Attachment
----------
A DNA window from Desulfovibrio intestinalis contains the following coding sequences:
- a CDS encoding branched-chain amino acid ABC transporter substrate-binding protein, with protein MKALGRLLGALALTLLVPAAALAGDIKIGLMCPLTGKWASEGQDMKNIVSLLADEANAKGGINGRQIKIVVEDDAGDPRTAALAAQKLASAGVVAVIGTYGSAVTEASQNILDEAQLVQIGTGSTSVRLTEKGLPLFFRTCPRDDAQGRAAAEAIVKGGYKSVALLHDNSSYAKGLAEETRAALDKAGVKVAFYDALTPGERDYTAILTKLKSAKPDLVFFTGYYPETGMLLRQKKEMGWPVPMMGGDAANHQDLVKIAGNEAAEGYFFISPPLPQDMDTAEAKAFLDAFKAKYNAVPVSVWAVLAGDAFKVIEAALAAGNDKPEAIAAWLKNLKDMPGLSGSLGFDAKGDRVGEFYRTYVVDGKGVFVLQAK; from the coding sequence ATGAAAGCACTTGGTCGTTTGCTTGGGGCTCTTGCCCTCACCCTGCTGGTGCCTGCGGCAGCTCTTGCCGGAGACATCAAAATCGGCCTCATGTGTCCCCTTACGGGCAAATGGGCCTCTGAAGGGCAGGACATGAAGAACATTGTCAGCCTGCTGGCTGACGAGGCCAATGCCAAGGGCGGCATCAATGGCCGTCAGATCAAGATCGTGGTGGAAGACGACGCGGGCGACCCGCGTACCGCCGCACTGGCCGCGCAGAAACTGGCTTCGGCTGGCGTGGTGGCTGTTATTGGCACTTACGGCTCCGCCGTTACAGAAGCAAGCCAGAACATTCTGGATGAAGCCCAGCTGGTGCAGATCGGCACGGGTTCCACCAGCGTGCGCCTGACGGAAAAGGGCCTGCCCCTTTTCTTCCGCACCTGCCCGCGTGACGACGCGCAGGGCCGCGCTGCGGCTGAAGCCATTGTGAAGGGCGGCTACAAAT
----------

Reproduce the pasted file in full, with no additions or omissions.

A DNA window from Desulfovibrio intestinalis contains the following coding sequences:
- a CDS encoding branched-chain amino acid ABC transporter substrate-binding protein, with protein MKALGRLLGALALTLLVPAAALAGDIKIGLMCPLTGKWASEGQDMKNIVSLLADEANAKGGINGRQIKIVVEDDAGDPRTAALAAQKLASAGVVAVIGTYGSAVTEASQNILDEAQLVQIGTGSTSVRLTEKGLPLFFRTCPRDDAQGRAAAEAIVKGGYKSVALLHDNSSYAKGLAEETRAALDKAGVKVAFYDALTPGERDYTAILTKLKSAKPDLVFFTGYYPETGMLLRQKKEMGWPVPMMGGDAANHQDLVKIAGNEAAEGYFFISPPLPQDMDTAEAKAFLDAFKAKYNAVPVSVWAVLAGDAFKVIEAALAAGNDKPEAIAAWLKNLKDMPGLSGSLGFDAKGDRVGEFYRTYVVDGKGVFVLQAK; from the coding sequence ATGAAAGCACTTGGTCGTTTGCTTGGGGCTCTTGCCCTCACCCTGCTGGTGCCTGCGGCAGCTCTTGCCGGAGACATCAAAATCGGCCTCATGTGTCCCCTTACGGGCAAATGGGCCTCTGAAGGGCAGGACATGAAGAACATTGTCAGCCTGCTGGCTGACGAGGCCAATGCCAAGGGCGGCATCAATGGCCGTCAGATCAAGATCGTGGTGGAAGACGACGCGGGCGACCCGCGTACCGCCGCACTGGCCGCGCAGAAACTGGCTTCGGCTGGCGTGGTGGCTGTTATTGGCACTTACGGCTCCGCCGTTACAGAAGCAAGCCAGAACATTCTGGATGAAGCCCAGCTGGTGCAGATCGGCACGGGTTCCACCAGCGTGCGCCTGACGGAAAAGGGCCTGCCCCTTTTCTTCCGCACCTGCCCGCGTGACGACGCGCAGGGCCGCGCTGCGGCTGAAGCCATTGTGAAGGGCGGCTACAAAT